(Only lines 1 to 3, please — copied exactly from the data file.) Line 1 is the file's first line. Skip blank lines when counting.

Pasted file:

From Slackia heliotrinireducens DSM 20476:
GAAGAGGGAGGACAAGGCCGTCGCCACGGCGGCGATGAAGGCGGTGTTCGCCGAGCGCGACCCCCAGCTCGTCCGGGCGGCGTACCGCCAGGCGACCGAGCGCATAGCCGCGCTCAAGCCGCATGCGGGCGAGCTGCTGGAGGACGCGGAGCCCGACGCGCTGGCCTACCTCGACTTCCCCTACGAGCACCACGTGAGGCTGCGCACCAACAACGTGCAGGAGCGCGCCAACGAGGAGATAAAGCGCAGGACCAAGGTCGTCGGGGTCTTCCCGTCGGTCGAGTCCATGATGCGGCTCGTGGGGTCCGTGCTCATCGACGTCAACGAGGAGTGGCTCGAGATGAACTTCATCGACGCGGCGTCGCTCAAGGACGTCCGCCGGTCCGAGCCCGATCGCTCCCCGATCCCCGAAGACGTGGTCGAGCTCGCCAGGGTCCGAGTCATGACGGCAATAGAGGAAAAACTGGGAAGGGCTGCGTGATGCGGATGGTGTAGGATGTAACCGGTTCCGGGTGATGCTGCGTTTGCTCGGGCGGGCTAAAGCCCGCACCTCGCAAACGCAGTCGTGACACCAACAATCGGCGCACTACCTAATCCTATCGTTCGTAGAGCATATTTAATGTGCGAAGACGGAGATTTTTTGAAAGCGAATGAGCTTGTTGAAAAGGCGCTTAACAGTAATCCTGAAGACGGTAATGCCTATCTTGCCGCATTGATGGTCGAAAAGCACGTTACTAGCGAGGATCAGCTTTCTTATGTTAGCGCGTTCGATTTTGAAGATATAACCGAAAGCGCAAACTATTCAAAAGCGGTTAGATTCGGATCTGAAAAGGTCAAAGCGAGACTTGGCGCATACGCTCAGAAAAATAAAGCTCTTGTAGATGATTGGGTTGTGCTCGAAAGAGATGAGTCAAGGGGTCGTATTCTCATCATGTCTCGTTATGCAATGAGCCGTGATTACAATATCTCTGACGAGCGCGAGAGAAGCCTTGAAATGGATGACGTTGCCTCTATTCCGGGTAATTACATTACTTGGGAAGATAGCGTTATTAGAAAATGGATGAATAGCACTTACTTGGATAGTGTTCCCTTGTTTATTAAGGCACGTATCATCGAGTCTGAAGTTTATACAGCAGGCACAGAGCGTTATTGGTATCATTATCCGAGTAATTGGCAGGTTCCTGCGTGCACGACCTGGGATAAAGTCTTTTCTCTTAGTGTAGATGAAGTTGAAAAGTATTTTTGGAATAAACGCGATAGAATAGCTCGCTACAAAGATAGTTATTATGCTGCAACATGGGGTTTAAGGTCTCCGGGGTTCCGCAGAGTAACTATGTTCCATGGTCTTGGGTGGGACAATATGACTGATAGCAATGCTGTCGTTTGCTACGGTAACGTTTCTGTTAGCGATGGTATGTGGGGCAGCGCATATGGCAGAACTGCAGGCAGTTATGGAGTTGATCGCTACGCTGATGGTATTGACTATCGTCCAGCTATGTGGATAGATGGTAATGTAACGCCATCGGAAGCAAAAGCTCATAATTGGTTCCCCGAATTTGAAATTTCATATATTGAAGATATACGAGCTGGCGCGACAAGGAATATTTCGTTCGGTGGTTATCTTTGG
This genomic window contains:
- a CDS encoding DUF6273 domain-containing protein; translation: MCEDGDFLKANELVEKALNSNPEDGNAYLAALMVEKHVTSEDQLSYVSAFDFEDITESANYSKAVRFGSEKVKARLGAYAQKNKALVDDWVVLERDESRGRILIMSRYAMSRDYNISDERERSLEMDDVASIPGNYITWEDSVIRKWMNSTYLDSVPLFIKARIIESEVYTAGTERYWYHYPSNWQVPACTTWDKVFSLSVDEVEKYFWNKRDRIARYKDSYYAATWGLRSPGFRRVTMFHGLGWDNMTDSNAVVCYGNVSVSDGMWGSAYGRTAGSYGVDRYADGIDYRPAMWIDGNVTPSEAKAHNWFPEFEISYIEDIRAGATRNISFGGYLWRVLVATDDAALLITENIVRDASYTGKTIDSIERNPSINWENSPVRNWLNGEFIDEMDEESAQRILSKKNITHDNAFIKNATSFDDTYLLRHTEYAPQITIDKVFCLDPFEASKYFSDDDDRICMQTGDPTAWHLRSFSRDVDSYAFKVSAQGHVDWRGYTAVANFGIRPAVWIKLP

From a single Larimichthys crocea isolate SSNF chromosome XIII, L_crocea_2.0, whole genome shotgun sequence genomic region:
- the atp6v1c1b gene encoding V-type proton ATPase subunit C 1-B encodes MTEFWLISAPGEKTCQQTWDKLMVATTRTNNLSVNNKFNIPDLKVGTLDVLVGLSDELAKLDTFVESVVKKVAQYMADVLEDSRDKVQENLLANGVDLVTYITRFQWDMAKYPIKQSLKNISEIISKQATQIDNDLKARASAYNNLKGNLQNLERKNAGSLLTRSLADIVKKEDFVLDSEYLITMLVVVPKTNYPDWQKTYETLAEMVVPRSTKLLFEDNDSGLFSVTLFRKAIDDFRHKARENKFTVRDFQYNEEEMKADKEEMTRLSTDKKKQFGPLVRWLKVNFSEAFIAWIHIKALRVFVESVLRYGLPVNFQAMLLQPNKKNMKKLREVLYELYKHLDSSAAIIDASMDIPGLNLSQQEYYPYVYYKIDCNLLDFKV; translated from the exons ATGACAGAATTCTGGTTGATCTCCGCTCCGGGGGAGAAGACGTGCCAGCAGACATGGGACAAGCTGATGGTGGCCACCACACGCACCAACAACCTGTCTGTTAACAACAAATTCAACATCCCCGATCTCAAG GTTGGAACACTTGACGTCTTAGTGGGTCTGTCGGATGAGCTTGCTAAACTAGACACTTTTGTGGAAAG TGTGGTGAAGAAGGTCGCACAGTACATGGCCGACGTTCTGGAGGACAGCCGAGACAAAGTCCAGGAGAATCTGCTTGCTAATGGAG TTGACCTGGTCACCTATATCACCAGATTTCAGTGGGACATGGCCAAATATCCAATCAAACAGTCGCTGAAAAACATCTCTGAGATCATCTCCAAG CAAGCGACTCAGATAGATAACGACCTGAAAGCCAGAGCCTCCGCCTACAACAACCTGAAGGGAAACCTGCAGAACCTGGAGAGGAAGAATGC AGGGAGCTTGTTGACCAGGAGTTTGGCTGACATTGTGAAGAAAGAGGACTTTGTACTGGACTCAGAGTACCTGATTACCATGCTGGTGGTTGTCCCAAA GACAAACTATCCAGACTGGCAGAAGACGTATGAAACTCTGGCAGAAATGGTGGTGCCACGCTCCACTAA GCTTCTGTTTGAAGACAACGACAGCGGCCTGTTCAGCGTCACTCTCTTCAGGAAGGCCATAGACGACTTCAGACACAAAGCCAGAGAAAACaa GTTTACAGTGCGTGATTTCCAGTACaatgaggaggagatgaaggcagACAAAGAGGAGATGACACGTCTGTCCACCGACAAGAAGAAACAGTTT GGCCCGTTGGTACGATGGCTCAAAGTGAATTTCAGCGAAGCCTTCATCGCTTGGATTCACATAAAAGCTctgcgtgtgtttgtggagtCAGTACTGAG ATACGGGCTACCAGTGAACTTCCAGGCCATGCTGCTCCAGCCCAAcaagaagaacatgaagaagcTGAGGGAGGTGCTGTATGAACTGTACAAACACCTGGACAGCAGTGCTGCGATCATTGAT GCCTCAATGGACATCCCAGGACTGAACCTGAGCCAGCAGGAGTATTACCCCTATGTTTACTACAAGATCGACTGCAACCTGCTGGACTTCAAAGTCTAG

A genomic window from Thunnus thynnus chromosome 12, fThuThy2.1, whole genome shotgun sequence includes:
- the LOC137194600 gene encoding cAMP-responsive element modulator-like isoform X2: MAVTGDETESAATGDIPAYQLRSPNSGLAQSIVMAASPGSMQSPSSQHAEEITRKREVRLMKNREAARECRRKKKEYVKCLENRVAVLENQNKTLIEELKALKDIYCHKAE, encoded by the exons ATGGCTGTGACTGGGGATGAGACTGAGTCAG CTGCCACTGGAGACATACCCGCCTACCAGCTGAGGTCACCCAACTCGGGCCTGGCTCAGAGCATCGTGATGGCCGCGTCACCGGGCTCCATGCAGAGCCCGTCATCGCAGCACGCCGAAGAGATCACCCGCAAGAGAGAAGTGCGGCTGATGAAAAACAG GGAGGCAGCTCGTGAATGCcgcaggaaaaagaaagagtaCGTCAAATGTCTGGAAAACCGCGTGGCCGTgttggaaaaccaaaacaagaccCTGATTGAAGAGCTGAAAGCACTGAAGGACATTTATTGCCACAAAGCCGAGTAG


From Slackia heliotrinireducens DSM 20476:
GAAGAGGGAGGACAAGGCCGTCGCCACGGCGGCGATGAAGGCGGTGTTCGCCGAGCGCGACCCCCAGCTCGTCCGGGCGGCGTACCGCCAGGCGACCGAGCGCATAGCCGCGCTCAAGCCGCATGCGGGCGAGCTGCTGGAGGACGCGGAGCCCGACGCGCTGGCCTACCTCGACTTCCCCTACGAGCACCACGTGAGGCTGCGCACCAACAACGTGCAGGAGCGCGCCAACGAGGAGATAAAGCGCAGGACCAAGGTCGTCGGGGTCTTCCCGTCGGTCGAGTCCATGATGCGGCTCGTGGGGTCCGTGCTCATCGACGTCAACGAGGAGTGGCTCGAGATGAACTTCATCGACGCGGCGTCGCTCAAGGACGTCCGCCGGTCCGAGCCCGATCGCTCCCCGATCCCCGAAGACGTGGTCGAGCTCGCCAGGGTCCGAGTCATGACGGCAATAGAGGAAAAACTGGGAAGGGCTGCGTGATGCGGATGGTGTAGGATGTAACCGGTTCCGGGTGATGCTGCGTTTGCTCGGGCGGGCTAAAGCCCGCACCTCGCAAACGCAGTCGTGACACCAACAATCGGCGCACTACCTAATCCTATCGTTCGTAGAGCATATTTAATGTGCGAAGACGGAGATTTTTTGAAAGCGAATGAGCTTGTTGAAAAGGCGCTTAACAGTAATCCTGAAGACGGTAATGCCTATCTTGCCGCATTGATGGTCGAAAAGCACGTTACTAGCGAGGATCAGCTTTCTTATGTTAGCGCGTTCGATTTTGAAGATATAACCGAAAGCGCAAACTATTCAAAAGCGGTTAGATTCGGATCTGAAAAGGTCAAAGCGAGACTTGGCGCATACGCTCAGAAAAATAAAGCTCTTGTAGATGATTGGGTTGTGCTCGAAAGAGATGAGTCAAGGGGTCGTATTCTCATCATGTCTCGTTATGCAATGAGCCGTGATTACAATATCTCTGACGAGCGCGAGAGAAGCCTTGAAATGGATGACGTTGCCTCTATTCCGGGTAATTACATTACTTGGGAAGATAGCGTTATTAGAAAATGGATGAATAGCACTTACTTGGATAGTGTTCCCTTGTTTATTAAGGCACGTATCATCGAGTCTGAAGTTTATACAGCAGGCACAGAGCGTTATTGGTATCATTATCCGAGTAATTGGCAGGTTCCTGCGTGCACGACCTGGGATAAAGTCTTTTCTCTTAGTGTAGATGAAGTTGAAAAGTATTTTTGGAATAAACGCGATAGAATAGCTCGCTACAAAGATAGTTATTATGCTGCAACATGGGGTTTAAGGTCTCCGGGGTTCCGCAGAGTAACTATGTTCCATGGTCTTGGGTGGGACAATATGACTGATAGCAATGCTGTCGTTTGCTACGGTAACGTTTCTGTTAGCGATGGTATGTGGGGCAGCGCATATGGCAGAACTGCAGGCAGTTATGGAGTTGATCGCTACGCTGATGGTATTGACTATCGTCCAGCTATGTGGATAGATGGTAATGTAACGCCATCGGAAGCAAAAGCTCATAATTGGTTCCCCGAATTTGAAATTTCATATATTGAAGATATACGAGCTGGCGCGACAAGGAATATTTCGTTCGGTGGTTATCTTTGG
This genomic window contains: